This week in history Jesse Owens broke five world records in a single hour. Jesse Owens rose from the humblest beginnings to become champion of the aspirations of a people and a nation at a time of grave international uncertainty. In the mid-1930s, he was the greatest track and field athlete in the world and captured four gold medals at the 1936 Berlin Olympics. The event was highly charged because of the growing menace of Nazi Germany. This became an important issue in the United States, where many urged the U.S. Olympic Committee to boycott the games. The United States finally decided to participate, and Owens’s performance demonstrated to Germany, and the world, the athletic potential of African Americans. He became a hero in the African American community and won the admiration of many white Americans. Despite his athletic achievements, when Owens returned home, he remained a second-class citizen, subject to legal restrictions in the South and to ingrained discrimination in the North.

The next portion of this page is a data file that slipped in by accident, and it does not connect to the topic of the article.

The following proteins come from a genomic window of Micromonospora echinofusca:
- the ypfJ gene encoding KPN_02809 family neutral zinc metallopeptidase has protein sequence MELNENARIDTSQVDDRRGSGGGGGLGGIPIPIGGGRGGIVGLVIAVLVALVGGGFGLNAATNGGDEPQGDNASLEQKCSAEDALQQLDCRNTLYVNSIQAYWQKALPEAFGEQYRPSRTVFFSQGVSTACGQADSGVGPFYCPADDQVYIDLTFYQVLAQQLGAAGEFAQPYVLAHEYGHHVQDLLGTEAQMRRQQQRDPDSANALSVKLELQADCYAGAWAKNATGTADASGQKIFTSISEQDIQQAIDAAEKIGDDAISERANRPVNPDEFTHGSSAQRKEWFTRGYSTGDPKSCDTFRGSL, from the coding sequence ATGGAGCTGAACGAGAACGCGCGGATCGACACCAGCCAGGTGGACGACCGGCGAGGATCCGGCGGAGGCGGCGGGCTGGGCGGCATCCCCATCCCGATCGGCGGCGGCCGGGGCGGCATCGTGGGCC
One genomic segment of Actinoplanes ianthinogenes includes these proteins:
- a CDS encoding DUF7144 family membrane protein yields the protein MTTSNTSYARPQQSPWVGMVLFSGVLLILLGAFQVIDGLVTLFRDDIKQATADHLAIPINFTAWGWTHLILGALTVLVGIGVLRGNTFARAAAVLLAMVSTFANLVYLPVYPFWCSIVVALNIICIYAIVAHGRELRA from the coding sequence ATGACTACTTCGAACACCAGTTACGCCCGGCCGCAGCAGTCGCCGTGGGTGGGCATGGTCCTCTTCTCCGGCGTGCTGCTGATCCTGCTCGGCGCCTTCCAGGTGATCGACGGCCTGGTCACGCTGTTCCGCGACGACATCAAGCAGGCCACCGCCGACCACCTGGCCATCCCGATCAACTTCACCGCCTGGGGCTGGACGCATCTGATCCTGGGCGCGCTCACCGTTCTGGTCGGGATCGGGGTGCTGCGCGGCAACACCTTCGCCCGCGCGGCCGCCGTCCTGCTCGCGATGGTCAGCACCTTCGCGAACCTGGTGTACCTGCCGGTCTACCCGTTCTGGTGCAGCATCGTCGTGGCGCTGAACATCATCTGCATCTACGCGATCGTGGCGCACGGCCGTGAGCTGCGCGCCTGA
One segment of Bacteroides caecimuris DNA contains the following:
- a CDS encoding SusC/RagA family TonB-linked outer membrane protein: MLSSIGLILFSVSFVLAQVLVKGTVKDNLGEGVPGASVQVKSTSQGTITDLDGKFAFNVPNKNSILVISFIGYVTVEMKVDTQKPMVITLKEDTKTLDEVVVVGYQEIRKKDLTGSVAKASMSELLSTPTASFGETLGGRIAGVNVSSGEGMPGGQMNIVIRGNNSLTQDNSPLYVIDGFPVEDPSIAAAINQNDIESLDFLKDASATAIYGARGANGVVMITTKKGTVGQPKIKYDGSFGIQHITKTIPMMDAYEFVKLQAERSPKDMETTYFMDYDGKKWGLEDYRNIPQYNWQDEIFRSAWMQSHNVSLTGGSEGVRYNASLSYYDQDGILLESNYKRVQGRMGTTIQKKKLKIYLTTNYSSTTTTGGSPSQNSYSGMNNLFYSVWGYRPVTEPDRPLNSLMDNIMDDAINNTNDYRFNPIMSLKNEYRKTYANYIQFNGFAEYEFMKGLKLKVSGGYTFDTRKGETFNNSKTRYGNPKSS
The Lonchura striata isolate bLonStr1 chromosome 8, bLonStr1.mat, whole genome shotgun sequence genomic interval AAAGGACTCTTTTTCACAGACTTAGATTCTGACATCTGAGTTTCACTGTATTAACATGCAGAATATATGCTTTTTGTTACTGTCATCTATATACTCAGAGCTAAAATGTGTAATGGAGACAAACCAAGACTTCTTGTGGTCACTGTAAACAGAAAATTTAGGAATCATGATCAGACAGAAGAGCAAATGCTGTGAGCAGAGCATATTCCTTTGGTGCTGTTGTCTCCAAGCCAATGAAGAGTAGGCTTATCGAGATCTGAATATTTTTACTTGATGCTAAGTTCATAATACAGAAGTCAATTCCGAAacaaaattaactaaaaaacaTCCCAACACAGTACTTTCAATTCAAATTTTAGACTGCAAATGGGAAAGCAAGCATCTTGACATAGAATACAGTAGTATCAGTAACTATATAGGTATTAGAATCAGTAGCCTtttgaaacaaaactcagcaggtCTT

Spivey, Donald, and Ameenah Shakir. “Owens, Jesse (1913–1980).” Sports in America from Colonial Times to the Twenty-First Century: An Encyclopedia. Ed. Steven A. Riess. Armonk, NY: Sharpe Reference, 2013. 816-818. Gale Virtual Reference Library. Web.
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